Catskill goes hybrid after delay

District Superintendent Ronel Cook announced the Catskill school district will open to hybrid instruction this week after a delay due to a reported coronavirus case. File photo

CATSKILL — After delaying hybrid learning for two days due to a positive COVID-19 case, the Catskill Central School District will begin offering hybrid learning Thursday.

In the hybrid model, students are divided into two groups. Group A will attend school Mondays and Tuesdays and Group B will attend Thursdays and Fridays. All students will have virtual instruction on Wednesdays, when a cleaning crew will scour all buildings. The crew will clean again on Saturdays.

“I received clearance from the Greene County Department of Public Health to reopen our school,” Catskill Superintendent Ronel Cook said Tuesday. “I am pleased to inform you that hybrid instruction will begin on Thursday, Oct. 15, with students who are designated as Group B to receive in-person instruction.”

About 63% of the student body, or 823 students, will be attending school using the hybrid model, with the remaining 483 students learning remotely for the first semester, Cook said.

Tuesday’s announcement followed an elementary school employee testing positive for COVID-19 Saturday.

“I want to reassure you that I take the health and safety of our children and staff very seriously,” Cook said. “All buildings on campus have been thoroughly cleaned and disinfected, in accordance with guidance from the New York state Department of Health and the CDC [Centers for Disease Control and Prevention].”

One additional staff member was placed on quarantine after Greene County Public Health conducted contact tracing, Cook said.

Staff and students undergo daily health screenings, including temperature checks, Cook said.

In the event of future positive tests, the district will consult with Public Health and make a decision about continuing in-person instruction, Cook said.

“After consulting with the Greene County Public Health Department, a determination will be made for the best interest of our students’ and staff’s health, safety and well-being,” Cook said. “If there is a need to revert to full remote learning, then the district will shift to remote learning.”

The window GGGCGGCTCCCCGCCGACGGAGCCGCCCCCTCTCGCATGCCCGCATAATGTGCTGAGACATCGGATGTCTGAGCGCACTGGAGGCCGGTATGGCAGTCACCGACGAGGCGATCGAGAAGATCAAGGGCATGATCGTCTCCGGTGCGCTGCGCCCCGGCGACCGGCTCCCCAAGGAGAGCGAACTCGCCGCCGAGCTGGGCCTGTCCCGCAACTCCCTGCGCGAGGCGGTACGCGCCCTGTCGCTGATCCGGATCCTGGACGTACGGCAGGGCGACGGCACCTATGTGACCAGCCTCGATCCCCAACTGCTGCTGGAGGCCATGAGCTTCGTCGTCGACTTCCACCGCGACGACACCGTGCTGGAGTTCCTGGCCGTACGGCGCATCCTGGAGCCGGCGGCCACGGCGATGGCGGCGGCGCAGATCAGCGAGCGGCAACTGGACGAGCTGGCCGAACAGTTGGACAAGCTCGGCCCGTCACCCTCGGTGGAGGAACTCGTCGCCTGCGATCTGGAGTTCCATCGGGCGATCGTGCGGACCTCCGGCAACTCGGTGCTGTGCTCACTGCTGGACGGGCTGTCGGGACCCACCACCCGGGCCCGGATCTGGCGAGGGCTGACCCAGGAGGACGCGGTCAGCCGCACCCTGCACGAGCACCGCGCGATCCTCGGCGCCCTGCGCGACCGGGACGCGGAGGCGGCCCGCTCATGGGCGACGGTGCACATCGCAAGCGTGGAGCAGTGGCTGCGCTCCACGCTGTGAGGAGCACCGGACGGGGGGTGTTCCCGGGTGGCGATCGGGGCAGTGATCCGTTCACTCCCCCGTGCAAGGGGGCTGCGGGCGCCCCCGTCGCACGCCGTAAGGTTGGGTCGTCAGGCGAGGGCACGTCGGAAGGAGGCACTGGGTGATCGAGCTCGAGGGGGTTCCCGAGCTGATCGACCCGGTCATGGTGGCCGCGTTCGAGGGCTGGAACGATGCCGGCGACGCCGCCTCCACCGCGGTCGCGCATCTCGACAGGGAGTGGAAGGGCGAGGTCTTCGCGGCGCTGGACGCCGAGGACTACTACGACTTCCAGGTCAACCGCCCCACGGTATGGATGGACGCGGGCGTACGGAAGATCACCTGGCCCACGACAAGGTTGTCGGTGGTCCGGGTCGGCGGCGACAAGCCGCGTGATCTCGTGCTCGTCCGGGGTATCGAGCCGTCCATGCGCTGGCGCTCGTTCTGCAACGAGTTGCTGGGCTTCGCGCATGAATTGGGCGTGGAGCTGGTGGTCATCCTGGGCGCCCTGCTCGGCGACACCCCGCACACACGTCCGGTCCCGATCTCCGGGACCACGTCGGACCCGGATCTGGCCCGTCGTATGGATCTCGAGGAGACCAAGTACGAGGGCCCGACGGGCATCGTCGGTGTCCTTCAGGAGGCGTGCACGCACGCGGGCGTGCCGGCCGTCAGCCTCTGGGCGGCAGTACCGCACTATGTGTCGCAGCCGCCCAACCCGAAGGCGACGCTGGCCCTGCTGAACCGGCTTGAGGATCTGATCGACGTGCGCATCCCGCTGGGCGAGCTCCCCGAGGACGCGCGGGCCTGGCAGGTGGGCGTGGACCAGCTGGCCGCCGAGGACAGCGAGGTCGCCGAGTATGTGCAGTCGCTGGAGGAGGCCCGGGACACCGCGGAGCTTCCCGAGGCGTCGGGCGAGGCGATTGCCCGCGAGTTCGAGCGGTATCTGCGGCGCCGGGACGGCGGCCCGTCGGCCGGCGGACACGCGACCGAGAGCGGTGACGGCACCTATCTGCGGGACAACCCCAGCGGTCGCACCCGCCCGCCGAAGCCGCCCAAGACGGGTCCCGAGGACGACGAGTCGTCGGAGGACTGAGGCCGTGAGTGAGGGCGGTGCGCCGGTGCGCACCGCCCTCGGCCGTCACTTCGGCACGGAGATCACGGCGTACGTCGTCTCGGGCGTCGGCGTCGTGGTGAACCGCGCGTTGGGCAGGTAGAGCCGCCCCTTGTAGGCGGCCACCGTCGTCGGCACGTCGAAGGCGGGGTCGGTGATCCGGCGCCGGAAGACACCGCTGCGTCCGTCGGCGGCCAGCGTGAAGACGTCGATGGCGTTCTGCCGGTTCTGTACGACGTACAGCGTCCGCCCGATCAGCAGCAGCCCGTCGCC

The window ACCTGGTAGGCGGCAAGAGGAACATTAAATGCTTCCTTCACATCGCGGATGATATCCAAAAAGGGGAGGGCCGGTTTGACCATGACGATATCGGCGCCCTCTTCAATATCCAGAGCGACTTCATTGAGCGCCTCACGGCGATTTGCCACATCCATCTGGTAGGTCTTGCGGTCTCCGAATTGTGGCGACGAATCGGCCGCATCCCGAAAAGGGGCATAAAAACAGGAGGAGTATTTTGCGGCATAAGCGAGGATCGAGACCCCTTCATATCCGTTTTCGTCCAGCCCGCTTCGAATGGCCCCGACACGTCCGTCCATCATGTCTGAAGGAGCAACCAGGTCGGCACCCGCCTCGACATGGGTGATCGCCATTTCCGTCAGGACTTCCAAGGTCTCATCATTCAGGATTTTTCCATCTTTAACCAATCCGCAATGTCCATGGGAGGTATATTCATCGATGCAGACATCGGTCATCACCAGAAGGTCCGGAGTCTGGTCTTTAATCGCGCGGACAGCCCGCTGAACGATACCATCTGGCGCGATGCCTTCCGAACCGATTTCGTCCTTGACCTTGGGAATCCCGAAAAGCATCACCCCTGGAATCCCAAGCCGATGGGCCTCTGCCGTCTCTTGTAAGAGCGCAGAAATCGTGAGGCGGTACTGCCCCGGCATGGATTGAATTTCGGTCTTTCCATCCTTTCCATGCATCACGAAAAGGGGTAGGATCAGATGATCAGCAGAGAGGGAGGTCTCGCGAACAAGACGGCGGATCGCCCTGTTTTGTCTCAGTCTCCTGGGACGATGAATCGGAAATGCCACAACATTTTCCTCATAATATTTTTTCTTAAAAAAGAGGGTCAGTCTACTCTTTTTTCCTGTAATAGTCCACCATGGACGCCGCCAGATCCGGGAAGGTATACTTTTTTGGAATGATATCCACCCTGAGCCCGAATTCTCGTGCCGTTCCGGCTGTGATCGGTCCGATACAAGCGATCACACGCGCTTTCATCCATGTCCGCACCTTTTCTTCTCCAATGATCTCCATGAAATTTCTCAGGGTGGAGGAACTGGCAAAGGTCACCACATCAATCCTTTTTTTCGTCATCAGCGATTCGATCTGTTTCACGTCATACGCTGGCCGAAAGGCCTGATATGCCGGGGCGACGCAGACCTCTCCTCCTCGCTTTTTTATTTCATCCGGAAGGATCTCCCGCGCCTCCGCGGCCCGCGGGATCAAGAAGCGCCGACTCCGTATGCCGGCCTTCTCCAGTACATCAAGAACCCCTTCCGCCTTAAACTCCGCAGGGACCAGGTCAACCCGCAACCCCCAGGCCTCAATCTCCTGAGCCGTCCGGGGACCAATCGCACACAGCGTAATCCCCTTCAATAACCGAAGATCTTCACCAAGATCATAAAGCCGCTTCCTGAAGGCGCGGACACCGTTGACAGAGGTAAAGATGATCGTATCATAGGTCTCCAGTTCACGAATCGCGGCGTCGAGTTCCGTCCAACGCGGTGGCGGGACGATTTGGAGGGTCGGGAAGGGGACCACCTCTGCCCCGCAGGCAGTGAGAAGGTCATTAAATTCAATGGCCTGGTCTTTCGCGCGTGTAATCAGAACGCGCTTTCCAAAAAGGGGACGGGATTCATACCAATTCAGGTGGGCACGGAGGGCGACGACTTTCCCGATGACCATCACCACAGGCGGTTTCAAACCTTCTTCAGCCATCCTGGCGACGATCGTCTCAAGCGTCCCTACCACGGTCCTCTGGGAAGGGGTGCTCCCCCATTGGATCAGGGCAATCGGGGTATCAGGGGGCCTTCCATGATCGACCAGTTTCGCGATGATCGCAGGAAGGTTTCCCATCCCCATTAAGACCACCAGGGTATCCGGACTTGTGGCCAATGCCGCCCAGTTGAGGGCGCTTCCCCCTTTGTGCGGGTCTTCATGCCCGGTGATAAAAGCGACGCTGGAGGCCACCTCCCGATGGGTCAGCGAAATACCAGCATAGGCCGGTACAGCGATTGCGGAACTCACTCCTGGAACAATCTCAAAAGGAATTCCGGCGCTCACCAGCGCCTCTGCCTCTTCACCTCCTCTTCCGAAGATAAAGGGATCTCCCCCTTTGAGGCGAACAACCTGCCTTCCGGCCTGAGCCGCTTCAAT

Greenville Central School had its first positive case, a middle-school teacher, Oct. 2.

Sixth-grade students switched to virtual learning and returned to in-person instruction Wednesday, District Superintendent Tammy Sutherland said.

“Sixty-three students and three staff members were instructed to quarantine,” Sutherland said. “Staff were able to telework and students attended school remotely so that there was no disruption to the educational process.”

Many staff members opted to be tested, Sutherland said.

“While no one was required to receive a COVID-19 test, many staff members chose to proactively get tested,” she said. “The district appreciated the efforts of the Greene County Department of Health in providing on-site COVID testing for interested staff members.”

The district will consult with Public Health in the event of future positive cases, Sutherland said.

“The district will continue to work with the local health department and assist with contact tracing efforts in the event of another COVID positive case,” Sutherland said. “The Department of Health determines who needs to quarantine and, based on that information, we will shift our learning models accordingly.”

The remaining Greene County school districts — Cairo-Durham, Coxsackie-Athens, Windham-Ashland-Jewett and Hunter-Tannersville — have reported no positive cases, according to the state’s COVID Report Card.

Hudson City School District did not adjust its schedule after an elementary student tested positive Sept. 28.

“At this time, the Columbia County Department of Health has not advised the district to alter operations in any way and the school building will remain open as scheduled,” according to the district website.

The student had not been in school or on a school bus, according to the district’s website.

Ichabod Crane also did not make any changes when a middle-school student tested positive Oct. 5, according to the county Health Department.

“Because the student has not been in a school building since [Sept. 15], we have been advised by the Columbia County Department of Health that there is no need to change our operations,” according to the district website. “This means school buildings will continue operating on their normal schedule and there is no district impact at this time.”

Chatham had an elementary-school teacher test positive, according to its COVID Report Card.

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